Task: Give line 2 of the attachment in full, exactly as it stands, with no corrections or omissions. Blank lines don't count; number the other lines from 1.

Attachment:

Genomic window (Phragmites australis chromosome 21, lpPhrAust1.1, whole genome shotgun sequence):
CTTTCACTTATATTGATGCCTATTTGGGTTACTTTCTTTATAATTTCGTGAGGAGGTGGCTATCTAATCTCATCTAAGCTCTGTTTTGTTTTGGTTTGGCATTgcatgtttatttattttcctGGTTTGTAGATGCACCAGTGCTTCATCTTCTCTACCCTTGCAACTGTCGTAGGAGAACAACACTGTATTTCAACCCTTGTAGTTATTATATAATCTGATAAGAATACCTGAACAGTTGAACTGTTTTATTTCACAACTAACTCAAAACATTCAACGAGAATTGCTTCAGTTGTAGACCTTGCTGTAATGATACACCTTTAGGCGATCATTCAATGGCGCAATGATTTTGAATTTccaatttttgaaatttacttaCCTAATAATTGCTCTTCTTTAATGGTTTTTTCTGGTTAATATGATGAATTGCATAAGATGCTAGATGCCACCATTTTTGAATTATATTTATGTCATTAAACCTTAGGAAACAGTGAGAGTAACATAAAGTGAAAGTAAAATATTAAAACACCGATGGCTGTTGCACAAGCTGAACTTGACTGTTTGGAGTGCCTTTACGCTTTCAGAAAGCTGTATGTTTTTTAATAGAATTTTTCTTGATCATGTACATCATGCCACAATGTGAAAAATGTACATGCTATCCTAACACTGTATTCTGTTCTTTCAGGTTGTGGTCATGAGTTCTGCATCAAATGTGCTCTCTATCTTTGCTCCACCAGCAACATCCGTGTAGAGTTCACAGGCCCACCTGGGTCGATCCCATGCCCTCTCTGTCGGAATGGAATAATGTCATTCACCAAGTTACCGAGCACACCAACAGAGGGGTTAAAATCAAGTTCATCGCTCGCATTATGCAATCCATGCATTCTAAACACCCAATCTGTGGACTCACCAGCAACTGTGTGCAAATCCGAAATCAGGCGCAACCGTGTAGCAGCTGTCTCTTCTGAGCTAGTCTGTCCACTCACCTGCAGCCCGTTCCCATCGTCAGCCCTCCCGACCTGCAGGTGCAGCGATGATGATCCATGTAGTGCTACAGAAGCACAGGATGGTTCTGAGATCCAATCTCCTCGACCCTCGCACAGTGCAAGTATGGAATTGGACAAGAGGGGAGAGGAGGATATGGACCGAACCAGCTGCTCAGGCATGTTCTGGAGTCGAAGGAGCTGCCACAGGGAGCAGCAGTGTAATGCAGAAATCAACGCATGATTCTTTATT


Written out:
CTTTCACTTATATTGATGCCTATTTGGGTTACTTTCTTTATAATTTCGTGAGGAGGTGGCTATCTAATCTCATCTAAGCTCTGTTTTGTTTTGGTTTGGCATTgcatgtttatttattttcctGGTTTGTAGATGCACCAGTGCTTCATCTTCTCTACCCTTGCAACTGTCGTAGGAGAACAACACTGTATTTCAACCCTTGTAGTTATTATATAATCTGATAAGAATACCTGAACAGTTGAACTGTTTTATTTCACAACTAACTCAAAACATTCAACGAGAATTGCTTCAGTTGTAGACCTTGCTGTAATGATACACCTTTAGGCGATCATTCAATGGCGCAATGATTTTGAATTTccaatttttgaaatttacttaCCTAATAATTGCTCTTCTTTAATGGTTTTTTCTGGTTAATATGATGAATTGCATAAGATGCTAGATGCCACCATTTTTGAATTATATTTATGTCATTAAACCTTAGGAAACAGTGAGAGTAACATAAAGTGAAAGTAAAATATTAAAACACCGATGGCTGTTGCACAAGCTGAACTTGACTGTTTGGAGTGCCTTTACGCTTTCAGAAAGCTGTATGTTTTTTAATAGAATTTTTCTTGATCATGTACATCATGCCACAATGTGAAAAATGTACATGCTATCCTAACACTGTATTCTGTTCTTTCAGGTTGTGGTCATGAGTTCTGCATCAAATGTGCTCTCTATCTTTGCTCCACCAGCAACATCCGTGTAGAGTTCACAGGCCCACCTGGGTCGATCCCATGCCCTCTCTGTCGGAATGGAATAATGTCATTCACCAAGTTACCGAGCACACCAACAGAGGGGTTAAAATCAAGTTCATCGCTCGCATTATGCAATCCATGCATTCTAAACACCCAATCTGTGGACTCACCAGCAACTGTGTGCAAATCCGAAATCAGGCGCAACCGTGTAGCAGCTGTCTCTTCTGAGCTAGTCTGTCCACTCACCTGCAGCCCGTTCCCATCGTCAGCCCTCCCGACCTGCAGGTGCAGCGATGATGATCCATGTAGTGCTACAGAAGCACAGGATGGTTCTGAGATCCAATCTCCTCGACCCTCGCACAGTGCAAGTATGGAATTGGACAAGAGGGGAGAGGAGGATATGGACCGAACCAGCTGCTCAGGCATGTTCTGGAGTCGAAGGAGCTGCCACAGGGAGCAGCAGTGTAATGCAGAAATCAACGCATGATTCTTTATT